Prerequisites

Linear algebra (eigenvectors, eigenvalues, matrix algebra, Gershgorin's circle theorem, inner products, projections)

Calculus (differentiation, integration, integration over lines, surfaces and domains, integral theorems (Gauss, Green))

Partial differential equations (definition, heat, Laplace, Poisson, wave equation))

Introductory numerical analysis (numerical time integration, interpolation, finite differences, quadrature, approximation methods for nonlinear equations)

Aim of the course

After completion of the course, the student will be able to construct and to use finite-element methods to solve partial differential equations. Furthermore, the student will be able to assess the quality of the obtained numerical approximations.

The course aims at learning how to apply and construct finite-element methods to various kinds of partial differential equations. The emphasis will be on the application and implementation of the finite-element methods. Theoretical issues will be assessed superficially and only if needed. The finite-element formalisms due to Ritz and Galerkin will be treated. The course will include linear, quadratic, bilinear elements for time-independent and time dependent problems. Several lab assignments will be helpful in gaining understanding in the development of finite-element methods.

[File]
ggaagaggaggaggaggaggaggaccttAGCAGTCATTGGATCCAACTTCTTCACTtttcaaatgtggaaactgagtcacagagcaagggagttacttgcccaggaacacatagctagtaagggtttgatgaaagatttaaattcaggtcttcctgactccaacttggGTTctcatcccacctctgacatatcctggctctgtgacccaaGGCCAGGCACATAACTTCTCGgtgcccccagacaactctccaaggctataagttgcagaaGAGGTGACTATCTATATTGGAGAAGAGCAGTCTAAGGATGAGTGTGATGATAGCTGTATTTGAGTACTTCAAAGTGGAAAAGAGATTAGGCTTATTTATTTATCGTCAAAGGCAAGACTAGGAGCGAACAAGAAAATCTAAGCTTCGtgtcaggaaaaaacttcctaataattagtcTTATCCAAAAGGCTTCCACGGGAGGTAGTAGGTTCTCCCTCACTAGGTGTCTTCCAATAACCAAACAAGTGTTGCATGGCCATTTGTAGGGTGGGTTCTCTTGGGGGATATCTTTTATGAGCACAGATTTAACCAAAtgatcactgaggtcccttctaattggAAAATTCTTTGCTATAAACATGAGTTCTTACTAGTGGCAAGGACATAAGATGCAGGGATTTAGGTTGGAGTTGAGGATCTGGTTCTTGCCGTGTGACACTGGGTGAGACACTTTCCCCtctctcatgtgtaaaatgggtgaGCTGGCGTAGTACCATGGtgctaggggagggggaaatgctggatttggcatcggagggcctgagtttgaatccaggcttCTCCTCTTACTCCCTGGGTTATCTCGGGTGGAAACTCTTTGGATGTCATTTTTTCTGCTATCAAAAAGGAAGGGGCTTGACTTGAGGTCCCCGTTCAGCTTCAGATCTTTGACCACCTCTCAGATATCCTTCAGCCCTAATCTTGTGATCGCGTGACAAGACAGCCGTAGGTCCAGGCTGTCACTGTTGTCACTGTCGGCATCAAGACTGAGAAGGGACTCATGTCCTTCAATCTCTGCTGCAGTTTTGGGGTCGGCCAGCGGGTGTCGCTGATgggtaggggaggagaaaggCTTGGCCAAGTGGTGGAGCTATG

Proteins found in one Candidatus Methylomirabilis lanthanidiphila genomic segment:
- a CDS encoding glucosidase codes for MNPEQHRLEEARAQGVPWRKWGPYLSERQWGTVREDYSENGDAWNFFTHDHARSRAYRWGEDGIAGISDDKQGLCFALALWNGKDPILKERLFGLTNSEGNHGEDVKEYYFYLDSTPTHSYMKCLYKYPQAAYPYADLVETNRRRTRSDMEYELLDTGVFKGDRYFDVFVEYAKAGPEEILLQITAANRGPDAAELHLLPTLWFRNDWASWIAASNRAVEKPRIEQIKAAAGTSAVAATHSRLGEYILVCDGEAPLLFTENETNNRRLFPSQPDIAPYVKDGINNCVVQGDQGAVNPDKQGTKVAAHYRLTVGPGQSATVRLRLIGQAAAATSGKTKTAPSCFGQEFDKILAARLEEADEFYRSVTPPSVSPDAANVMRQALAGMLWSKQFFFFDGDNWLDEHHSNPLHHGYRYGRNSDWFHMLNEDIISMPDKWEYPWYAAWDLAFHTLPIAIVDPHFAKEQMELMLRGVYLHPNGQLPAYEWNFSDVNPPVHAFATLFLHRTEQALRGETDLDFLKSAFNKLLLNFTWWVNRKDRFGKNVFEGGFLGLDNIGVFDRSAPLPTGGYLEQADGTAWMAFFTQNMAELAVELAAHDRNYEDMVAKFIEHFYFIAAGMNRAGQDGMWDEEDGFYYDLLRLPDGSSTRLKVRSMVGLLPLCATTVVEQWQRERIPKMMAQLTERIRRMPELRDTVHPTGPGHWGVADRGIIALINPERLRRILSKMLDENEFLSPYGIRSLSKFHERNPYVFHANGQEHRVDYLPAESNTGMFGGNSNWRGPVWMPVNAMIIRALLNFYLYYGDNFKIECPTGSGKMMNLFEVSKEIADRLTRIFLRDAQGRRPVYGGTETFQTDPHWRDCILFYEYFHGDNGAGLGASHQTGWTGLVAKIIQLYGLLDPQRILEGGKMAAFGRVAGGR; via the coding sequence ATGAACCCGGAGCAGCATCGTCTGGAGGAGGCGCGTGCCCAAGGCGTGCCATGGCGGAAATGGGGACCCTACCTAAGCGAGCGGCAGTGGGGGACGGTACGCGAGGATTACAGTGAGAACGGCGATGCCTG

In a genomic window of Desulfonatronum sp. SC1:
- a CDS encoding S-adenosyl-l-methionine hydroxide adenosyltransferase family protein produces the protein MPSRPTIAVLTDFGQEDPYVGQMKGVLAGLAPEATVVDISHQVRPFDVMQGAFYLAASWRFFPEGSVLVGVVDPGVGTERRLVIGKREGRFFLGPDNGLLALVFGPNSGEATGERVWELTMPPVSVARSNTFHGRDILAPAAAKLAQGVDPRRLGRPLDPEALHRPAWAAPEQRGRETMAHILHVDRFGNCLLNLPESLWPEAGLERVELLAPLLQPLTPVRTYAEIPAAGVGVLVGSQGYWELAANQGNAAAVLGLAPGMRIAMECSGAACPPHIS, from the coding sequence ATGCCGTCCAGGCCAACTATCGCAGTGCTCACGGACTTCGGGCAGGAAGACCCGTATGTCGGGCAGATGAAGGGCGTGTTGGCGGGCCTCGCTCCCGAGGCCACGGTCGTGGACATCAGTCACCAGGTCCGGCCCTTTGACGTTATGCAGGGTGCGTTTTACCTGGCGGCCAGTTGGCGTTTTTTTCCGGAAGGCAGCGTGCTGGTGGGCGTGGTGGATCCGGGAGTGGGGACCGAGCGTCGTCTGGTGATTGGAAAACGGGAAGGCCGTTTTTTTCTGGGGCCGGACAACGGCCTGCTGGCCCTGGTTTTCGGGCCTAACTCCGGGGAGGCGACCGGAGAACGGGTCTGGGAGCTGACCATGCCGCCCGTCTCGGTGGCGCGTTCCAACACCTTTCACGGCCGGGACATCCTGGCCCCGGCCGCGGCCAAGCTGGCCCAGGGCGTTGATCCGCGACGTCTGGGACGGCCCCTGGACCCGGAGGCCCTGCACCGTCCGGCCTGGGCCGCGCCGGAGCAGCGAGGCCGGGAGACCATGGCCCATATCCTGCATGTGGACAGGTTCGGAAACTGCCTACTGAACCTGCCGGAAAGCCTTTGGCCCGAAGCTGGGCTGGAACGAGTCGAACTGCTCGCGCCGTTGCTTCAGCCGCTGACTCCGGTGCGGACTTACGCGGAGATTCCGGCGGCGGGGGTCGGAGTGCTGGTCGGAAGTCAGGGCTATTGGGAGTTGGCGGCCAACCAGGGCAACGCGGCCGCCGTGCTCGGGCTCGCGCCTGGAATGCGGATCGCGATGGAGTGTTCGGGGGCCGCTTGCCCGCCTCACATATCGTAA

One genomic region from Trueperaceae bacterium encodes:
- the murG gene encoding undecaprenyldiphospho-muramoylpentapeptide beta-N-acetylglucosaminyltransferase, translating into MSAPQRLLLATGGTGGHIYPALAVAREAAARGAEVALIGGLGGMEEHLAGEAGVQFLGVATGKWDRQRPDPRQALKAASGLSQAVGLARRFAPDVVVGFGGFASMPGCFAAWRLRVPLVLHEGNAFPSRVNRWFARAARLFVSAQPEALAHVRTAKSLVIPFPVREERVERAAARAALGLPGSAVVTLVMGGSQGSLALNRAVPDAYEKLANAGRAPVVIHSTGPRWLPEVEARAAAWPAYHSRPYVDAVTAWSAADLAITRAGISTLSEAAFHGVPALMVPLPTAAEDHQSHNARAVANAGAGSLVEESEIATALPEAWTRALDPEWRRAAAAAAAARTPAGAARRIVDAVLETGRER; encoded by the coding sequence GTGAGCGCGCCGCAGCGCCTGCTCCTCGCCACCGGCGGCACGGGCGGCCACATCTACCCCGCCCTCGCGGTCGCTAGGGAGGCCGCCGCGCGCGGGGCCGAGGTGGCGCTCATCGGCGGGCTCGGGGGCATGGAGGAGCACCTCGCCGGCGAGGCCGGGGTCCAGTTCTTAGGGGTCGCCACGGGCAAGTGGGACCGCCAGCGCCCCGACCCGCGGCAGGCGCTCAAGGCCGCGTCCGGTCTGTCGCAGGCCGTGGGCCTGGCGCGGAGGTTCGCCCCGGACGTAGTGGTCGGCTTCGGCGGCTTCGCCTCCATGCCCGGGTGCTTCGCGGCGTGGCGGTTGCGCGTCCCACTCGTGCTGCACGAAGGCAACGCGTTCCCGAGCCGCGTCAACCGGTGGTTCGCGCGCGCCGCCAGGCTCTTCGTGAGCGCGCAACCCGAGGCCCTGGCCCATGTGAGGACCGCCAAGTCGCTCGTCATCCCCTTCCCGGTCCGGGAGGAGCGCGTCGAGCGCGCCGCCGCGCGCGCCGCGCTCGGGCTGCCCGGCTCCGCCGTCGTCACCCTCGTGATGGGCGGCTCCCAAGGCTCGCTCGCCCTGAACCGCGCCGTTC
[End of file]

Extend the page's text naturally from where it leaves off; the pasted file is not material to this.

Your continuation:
Rules about Homework / Exam

There will be two series of obligatory take-home assignments, a lab assignment report and a written test. The written test counts for 60% and the lab report for 40% of the total grade. The grade of the written exam should be at least 5 (five). If the two take-home assignments are satisfactory, then at most one bonus point is obtainedĀ for the written exam. You may hand in the take-home assignments of couples of two participants.

The lab assignments consist of two 1D-programming exercises and one 2D-programming task. The 2D-programming task has to be finalized with a written report of format: Introduction - Mathematical Model - Finite Element Strategy - Numerical Results - Conclusion

The two 1D lab assignments can be handed in as two short appendixes to the final report of the 2D-assignment.

Lecture Notes / Literature

J. van Kan, A. Segal, F. Vermolen. Numerical methods in scientific computing, Delft Academic Press, second edition, 2014

Lecturers: F. Vermolen (TUD) J.J.W. van der Vegt (UT) J. Maubach (TUe)